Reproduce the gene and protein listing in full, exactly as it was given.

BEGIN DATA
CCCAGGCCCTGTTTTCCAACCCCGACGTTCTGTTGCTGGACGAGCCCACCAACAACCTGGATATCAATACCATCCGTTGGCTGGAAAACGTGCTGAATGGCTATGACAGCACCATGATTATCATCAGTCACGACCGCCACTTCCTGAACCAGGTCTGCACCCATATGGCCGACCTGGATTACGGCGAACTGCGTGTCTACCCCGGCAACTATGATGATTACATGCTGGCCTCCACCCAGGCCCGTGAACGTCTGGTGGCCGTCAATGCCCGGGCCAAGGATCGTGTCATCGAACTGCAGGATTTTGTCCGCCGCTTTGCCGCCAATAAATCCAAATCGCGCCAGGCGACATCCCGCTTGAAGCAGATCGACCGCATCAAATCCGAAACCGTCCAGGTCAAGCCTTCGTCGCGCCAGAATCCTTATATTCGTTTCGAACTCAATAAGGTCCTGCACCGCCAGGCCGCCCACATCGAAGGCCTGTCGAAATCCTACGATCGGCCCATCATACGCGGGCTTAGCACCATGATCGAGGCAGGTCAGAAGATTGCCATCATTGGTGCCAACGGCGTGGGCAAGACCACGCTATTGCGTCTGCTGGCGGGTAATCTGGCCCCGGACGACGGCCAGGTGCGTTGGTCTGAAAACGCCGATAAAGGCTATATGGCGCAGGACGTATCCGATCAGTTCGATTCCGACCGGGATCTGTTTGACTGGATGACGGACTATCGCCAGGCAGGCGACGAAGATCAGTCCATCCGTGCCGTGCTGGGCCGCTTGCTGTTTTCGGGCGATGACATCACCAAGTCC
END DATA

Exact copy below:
CCCAGGCCCTGTTTTCCAACCCCGACGTTCTGTTGCTGGACGAGCCCACCAACAACCTGGATATCAATACCATCCGTTGGCTGGAAAACGTGCTGAATGGCTATGACAGCACCATGATTATCATCAGTCACGACCGCCACTTCCTGAACCAGGTCTGCACCCATATGGCCGACCTGGATTACGGCGAACTGCGTGTCTACCCCGGCAACTATGATGATTACATGCTGGCCTCCACCCAGGCCCGTGAACGTCTGGTGGCCGTCAATGCCCGGGCCAAGGATCGTGTCATCGAACTGCAGGATTTTGTCCGCCGCTTTGCCGCCAATAAATCCAAATCGCGCCAGGCGACATCCCGCTTGAAGCAGATCGACCGCATCAAATCCGAAACCGTCCAGGTCAAGCCTTCGTCGCGCCAGAATCCTTATATTCGTTTCGAACTCAATAAGGTCCTGCACCGCCAGGCCGCCCACATCGAAGGCCTGTCGAAATCCTACGATCGGCCCATCATACGCGGGCTTAGCACCATGATCGAGGCAGGTCAGAAGATTGCCATCATTGGTGCCAACGGCGTGGGCAAGACCACGCTATTGCGTCTGCTGGCGGGTAATCTGGCCCCGGACGACGGCCAGGTGCGTTGGTCTGAAAACGCCGATAAAGGCTATATGGCGCAGGACGTATCCGATCAGTTCGATTCCGACCGGGATCTGTTTGACTGGATGACGGACTATCGCCAGGCAGGCGACGAAGATCAGTCCATCCGTGCCGTGCTGGGCCGCTTGCTGTTTTCGGGCGATGACATCACCAAGTCC